I know, I know... California produces apples? Indeed we do, and I was able to see more apples in a single day than most people will see in a lifetime. I love these kinds of shoots because these packing facilities are fascinating places. They handle unimaginable quantities of fruit, and do it very quickly and efficiently.
At Prima Frutta packing facility (pictured), the apples are floated in water through the bulk of the processing process. This minimizes the handling and potential damage to the fruit, and keeps it clean. And gravity does most of the work of moving the apples through the facility. Pretty smart.
Part of the shoot included getting some 'beauty shots' of the apples, so we took a few boxes of Fuji and gala apples to a corner of the kitchen and set up some lights (see below). It was quick set up, quick shoot, quick tear down, but I think the results were excellent and show off the color and texture of our local apples.
Top quality gala apples
Fresh Fuji apples
Hey Trader Joe's: Your Doing it Wrong
The day after this shoot, I went into our local Trader Joe's and noticed that they were selling gala and Fuji apples from Chile and New Zealand!
Man was I unhappy and disappointed! First, because Trader Joe's positions themselves as a 'green' company, with their reusable shopping bags and granola-crunching clientèle. And second, obviously, because we were harvesting fresh California grown gala and Fuji apples less than a hundred miles away.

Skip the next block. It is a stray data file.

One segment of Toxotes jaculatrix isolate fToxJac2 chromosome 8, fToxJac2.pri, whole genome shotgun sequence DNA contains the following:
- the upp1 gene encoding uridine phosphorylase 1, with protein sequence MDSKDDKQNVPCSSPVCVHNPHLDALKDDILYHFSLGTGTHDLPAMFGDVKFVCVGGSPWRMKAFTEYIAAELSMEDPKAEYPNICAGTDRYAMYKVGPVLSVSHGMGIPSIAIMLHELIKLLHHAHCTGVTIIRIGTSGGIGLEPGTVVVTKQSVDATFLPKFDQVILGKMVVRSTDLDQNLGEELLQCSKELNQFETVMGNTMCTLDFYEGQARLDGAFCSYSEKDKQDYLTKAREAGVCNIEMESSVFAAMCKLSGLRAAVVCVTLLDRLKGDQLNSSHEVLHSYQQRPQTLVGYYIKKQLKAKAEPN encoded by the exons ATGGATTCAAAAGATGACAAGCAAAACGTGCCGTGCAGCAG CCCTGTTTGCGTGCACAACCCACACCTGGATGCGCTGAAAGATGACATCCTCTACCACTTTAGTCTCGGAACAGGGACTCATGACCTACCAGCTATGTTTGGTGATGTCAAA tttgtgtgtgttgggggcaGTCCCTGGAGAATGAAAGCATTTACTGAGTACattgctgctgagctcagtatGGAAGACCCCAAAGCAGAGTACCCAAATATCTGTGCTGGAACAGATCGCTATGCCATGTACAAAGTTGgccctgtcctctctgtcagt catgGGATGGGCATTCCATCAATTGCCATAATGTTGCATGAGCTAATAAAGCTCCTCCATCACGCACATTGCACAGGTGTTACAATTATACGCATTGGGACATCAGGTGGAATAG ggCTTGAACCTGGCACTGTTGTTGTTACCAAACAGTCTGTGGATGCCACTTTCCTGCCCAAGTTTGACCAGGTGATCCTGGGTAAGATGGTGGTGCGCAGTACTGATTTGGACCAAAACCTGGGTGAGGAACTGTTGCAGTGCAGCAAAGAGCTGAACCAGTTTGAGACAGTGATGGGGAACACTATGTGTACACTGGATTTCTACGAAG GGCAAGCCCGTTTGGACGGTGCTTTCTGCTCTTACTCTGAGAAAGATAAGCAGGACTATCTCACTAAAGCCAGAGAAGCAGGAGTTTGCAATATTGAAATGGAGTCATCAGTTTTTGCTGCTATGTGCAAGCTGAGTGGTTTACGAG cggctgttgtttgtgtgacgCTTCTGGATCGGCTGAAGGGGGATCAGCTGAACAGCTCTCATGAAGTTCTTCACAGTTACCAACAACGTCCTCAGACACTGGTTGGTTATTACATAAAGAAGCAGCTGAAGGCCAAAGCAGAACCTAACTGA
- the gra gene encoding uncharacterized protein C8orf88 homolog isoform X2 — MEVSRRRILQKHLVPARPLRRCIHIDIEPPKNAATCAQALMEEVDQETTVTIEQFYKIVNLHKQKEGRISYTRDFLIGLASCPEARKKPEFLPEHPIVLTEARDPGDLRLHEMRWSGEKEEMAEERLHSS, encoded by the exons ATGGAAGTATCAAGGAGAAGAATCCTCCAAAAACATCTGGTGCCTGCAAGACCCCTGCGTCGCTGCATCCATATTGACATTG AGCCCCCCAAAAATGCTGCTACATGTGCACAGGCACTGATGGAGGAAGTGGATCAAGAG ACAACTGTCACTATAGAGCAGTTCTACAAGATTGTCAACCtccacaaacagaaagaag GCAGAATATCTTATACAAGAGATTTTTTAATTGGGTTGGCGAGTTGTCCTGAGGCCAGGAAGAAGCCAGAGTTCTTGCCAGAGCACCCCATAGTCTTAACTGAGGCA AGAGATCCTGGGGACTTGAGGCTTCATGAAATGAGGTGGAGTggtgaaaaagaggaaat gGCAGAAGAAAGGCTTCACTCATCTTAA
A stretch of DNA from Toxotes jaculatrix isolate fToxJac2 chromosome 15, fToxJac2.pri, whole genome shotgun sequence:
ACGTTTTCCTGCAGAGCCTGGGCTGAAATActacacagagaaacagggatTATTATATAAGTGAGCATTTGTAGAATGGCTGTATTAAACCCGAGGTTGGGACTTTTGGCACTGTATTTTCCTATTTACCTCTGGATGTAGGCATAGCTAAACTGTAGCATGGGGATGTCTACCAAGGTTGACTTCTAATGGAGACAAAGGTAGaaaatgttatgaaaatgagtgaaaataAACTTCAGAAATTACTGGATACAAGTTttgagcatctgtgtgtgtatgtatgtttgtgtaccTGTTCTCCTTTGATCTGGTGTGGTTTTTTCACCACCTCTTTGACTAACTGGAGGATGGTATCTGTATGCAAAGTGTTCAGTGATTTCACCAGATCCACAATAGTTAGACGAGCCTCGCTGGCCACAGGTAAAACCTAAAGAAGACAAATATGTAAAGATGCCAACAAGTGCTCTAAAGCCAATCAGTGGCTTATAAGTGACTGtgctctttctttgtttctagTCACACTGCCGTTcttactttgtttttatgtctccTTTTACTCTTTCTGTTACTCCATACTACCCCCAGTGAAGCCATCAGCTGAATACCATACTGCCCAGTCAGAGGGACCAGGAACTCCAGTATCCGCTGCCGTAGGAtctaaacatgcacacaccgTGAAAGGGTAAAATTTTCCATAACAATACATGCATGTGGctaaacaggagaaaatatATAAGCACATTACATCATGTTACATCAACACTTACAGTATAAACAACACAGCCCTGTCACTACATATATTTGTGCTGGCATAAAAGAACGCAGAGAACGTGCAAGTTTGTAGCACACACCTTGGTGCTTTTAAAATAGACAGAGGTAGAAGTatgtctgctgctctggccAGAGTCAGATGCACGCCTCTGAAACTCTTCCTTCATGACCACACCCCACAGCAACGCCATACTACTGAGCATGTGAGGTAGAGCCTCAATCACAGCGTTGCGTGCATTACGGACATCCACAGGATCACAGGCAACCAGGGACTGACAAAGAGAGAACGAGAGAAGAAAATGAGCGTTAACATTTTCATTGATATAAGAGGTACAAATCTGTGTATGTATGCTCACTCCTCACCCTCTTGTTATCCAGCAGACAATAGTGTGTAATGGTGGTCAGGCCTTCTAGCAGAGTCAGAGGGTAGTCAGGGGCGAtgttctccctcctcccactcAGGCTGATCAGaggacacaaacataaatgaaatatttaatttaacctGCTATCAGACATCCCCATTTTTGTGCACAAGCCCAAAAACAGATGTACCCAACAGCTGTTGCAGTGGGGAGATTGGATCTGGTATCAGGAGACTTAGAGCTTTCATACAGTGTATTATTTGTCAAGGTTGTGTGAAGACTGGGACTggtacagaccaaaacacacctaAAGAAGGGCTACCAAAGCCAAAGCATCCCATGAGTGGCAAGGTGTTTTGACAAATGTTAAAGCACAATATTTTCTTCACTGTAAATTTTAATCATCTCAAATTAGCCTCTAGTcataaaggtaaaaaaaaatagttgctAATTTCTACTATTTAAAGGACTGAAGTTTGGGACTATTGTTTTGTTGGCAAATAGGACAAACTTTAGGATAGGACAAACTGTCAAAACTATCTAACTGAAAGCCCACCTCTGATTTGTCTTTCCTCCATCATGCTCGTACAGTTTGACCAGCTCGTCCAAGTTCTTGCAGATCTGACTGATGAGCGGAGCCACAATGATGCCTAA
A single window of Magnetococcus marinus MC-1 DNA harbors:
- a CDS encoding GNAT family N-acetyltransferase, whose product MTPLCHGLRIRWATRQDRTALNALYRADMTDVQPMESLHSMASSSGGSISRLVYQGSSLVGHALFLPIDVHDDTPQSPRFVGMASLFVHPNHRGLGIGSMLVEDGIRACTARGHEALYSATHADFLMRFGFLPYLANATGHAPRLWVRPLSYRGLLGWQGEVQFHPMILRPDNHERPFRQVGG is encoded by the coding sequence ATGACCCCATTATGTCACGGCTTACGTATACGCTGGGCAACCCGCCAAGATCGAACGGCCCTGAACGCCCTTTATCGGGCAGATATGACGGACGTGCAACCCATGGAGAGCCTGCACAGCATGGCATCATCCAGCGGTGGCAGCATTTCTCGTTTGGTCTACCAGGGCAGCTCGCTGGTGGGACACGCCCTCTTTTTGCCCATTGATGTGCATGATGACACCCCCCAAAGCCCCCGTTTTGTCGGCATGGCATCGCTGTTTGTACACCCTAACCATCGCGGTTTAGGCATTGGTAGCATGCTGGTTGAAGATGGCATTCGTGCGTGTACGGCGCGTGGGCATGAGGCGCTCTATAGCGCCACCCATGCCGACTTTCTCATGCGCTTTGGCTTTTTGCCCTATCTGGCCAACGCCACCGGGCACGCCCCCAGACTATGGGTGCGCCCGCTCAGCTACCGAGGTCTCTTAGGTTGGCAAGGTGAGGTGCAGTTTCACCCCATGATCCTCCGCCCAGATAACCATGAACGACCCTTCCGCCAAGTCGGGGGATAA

They could have been selling fresh-picked, locally grown (and even organic) apples instead of apples that were harvested last February, stored for six months and then shipped literally halfway around the planet! Those Chilean and New Zealand apples weren't fresh, environmentally sustainable, or economically responsible (given how the US and California economies are struggling).
I wish that retailers and consumers would be more aware of where their food comes from and would focus more on buying locally. Here in California, the fate of the agricultural economy is the fate of the state's economy. We have to support our own producers - large and small - if we want to keep our own jobs.
California-grown organic gala apples
I brought along three speedlights, lightstands and umbrellas for this shoot, which was conducted in an office at one location, and in a corner of the kitchen at the other location. This allowed for quick set up and take down and provided good lighting for 'beauty shot' closeups of the product.
For the most part I used a three light setup, with the key to the rear and a main fill to the left (1-1.5 stops below the key) and an additional fill to the right, either bounced off the wall or shot through an umbrella (2-3 stops below the key).
This gave me warm, soft lighting, but still provided some nice highlights, particularly on the waxed Fuji apples. I went with three lights because there were a lot of deep shadows between the apples in the trays, and I wanted to get at least a bit of light in there from as many angles as I could.
Overall, it was a fun and productive shoot!